The embodiment of FIG. 1 may be constructed in the form of several functional blocks each performing a certain function as suggested by the figure. But this embodiment would more likely be realized in the form of one large fast computer with one or a few arithmetic units. In this case FIG. 1 is a kind of flow chart. The data may be stored in several memories, individually associated with special purpose processors or in one available to all processing functions. In the case of the trackers 12 and 13, for example, the stored fix points and turn rates which these trackers "keep in storage" as shown by the legends need not be stored in storage elements physically located in the trackers. Even if trackers 12 and 13 are physically separate computors it is likely that the storage of a least the position fixes should be in a central memory of the main computor which performs most of the other traffic regulating functions, because of the wide utility of these fixes and the need to consult them for very many functions as well as the need to display them continually or on demand for very many purposes.

It should also be understood that fix storage need not be made directly in the form of X and Y values directly indexed against aircraft identity (ID) as implied by the simplified legends on tracker 12. Storage may be in the form of ρ and θ as derived from radar 3 (or translated to refer to some other origin). Or only the last fix may be stored in explicit X,Y form, with the preceding ones stored in the form of differences with respect to such last fix. Similarly the turn-rate data may be stored directly as eight successive turn rates (degrees per four seconds, or degrees of change since the last report--about four seconds ago) or it may be more convenient to store these as integrals or cumulative sub-totals (degrees of change accumulated since an initial instant before the first of the last eight reports) or in some other form. All fixes may be indexed directly by ID or may be indexed by roll-call sequence, by location or by any (or several) forms of co-existing string indexes. The legends on trackers 12 and 13 merely represent a requirement that the fixes (or turn-rate reports) be stored or easily reconstructable from data which is kept in storage, and be so indexed that the last 9 fixes for a given aircraft, and the corresponding turn rate reports can be associated together (by this I mean to include indexing such that the turn rate reports can be brought together and processed and the results of this processing can be conveniently combined with the fixes--or with some results from processing these).

Referring to FIG. 2, this shows a variant of FIG. 1 in which the problem is approached differently. The computations don't try to find ε (the overall, arbitrarily large, orientation error, present in all the headings of the fictitious heading profile, which stems from the arbitrary and false 0° starting heading assumed in the integration process). Instead the turn-rate data is processed by itself to find an offset angle ΔH_{F} characteristic of the shape of the recent flight pattern. Such offset angle represents the adjustment needed to convert a mean heading to a final one (ie the difference between the overall or mean heading of the recent flight pattern and its final instantaneous heading). Once this offset angle has been found (from the turnrate reports alone, using no comparisons with the fixes) then an absolute mean derived from the fixes alone, and reasonably accurate because it uses two widely spaced fixes, can be adjusted to represent the instantaneous last heading rather than the overall mean heading merely by adding to it this shape-dependant offset angle found from the turn-rates. Thus this shape-derived correction ΔH takes the properly oriented and fairly accurate mean heading H_{A} and gives it currency by adjusting it for the difference between mean and final headings.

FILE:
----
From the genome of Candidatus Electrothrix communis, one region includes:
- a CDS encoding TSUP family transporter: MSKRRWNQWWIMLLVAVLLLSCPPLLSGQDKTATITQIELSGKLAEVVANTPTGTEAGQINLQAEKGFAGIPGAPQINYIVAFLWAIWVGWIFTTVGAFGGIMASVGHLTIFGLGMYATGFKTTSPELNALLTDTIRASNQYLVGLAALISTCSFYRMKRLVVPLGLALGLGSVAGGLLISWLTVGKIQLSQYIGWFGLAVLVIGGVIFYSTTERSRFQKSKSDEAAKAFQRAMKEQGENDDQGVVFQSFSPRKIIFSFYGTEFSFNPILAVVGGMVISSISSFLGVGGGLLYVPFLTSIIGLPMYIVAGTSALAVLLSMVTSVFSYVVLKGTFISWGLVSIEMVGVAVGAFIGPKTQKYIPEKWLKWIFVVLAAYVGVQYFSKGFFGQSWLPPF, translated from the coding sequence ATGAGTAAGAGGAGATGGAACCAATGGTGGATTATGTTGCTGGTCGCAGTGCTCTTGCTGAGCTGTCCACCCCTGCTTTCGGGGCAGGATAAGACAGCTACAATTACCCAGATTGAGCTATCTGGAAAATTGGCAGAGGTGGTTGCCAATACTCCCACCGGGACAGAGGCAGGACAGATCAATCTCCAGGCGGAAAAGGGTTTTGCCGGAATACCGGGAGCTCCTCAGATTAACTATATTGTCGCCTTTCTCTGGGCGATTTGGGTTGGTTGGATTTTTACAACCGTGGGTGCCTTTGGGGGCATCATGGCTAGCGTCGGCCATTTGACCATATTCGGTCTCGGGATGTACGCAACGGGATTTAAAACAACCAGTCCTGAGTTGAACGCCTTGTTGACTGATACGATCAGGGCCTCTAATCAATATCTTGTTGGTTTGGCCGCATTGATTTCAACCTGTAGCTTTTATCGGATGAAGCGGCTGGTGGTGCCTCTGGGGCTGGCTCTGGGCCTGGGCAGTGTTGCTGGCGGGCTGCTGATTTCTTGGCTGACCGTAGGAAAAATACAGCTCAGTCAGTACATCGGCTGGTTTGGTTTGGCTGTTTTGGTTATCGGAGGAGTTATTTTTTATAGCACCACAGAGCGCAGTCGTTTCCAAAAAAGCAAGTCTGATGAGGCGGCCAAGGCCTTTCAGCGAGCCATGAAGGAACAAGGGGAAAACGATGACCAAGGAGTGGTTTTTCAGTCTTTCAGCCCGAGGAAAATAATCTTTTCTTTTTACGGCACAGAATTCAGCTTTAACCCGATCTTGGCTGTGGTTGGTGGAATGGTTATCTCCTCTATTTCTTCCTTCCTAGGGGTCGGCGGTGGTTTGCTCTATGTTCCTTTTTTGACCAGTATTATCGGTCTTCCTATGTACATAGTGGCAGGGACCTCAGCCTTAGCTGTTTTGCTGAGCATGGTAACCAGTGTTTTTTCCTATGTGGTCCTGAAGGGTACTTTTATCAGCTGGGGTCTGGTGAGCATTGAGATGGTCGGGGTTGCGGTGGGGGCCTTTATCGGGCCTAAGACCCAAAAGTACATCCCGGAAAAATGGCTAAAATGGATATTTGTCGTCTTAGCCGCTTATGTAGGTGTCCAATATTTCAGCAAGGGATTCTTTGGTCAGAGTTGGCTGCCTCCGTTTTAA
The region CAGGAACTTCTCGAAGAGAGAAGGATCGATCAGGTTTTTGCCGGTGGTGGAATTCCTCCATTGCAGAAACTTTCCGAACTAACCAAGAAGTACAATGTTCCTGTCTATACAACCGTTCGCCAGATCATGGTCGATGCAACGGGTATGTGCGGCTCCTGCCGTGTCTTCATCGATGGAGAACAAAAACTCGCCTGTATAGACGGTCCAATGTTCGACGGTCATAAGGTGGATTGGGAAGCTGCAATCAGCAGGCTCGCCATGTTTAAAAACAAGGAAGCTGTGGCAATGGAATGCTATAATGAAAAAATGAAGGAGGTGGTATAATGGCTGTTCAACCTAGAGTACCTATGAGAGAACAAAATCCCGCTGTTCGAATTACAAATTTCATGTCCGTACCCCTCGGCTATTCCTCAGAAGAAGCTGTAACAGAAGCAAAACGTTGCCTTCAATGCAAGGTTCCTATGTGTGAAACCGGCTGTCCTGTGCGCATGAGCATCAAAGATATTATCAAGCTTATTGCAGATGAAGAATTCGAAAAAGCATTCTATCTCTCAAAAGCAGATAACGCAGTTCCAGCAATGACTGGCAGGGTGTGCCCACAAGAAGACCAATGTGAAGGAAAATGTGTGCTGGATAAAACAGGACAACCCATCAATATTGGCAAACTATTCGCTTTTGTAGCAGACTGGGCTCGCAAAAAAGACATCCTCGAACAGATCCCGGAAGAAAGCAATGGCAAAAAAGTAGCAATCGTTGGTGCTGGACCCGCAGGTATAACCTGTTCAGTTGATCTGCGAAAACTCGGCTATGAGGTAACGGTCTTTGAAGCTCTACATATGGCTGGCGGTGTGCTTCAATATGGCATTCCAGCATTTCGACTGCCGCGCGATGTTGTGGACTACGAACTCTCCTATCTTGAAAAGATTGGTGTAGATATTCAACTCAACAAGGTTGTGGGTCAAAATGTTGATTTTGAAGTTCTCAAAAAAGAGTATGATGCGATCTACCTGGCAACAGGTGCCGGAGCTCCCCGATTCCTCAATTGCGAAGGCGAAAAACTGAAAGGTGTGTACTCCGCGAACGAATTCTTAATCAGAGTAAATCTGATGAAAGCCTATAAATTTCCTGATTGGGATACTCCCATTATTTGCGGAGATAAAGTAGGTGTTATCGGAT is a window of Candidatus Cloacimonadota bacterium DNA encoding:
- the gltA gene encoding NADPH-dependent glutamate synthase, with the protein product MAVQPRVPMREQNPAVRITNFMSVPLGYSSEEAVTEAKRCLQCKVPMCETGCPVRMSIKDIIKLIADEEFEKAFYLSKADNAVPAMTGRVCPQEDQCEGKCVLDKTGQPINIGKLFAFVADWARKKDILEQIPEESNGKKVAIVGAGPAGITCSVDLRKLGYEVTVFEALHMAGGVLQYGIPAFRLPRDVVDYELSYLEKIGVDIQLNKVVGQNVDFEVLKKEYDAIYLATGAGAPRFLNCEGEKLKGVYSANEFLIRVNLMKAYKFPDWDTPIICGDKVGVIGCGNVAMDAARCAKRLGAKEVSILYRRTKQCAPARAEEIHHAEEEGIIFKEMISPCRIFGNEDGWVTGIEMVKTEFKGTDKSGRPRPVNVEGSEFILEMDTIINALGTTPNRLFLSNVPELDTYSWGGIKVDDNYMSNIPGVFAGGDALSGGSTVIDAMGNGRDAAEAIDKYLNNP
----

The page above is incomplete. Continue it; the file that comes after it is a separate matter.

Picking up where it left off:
In spite of the very different approach which led to the embodiment of FIG. 2 and in spite of the fact that its block diagram is quite different from that of FIG. 1, a comparison of the mathematics of FIGS. 1 and 2 makes it clear that these are obvious equivalents. Both embodiments calculate the same three angles H_{A}, H_{F}, and H_{F9} from the very same input data in the very same way. In FIG. 1 (H_{F} - H_{A}) is subtracted from H_{F9} to find the desired H_{A9} FIG. 2 finds it by adding (H_{F9} - H_{F}) to H_{A}. These are obviously equivalent even though they resulted from different ways of looking at the problem.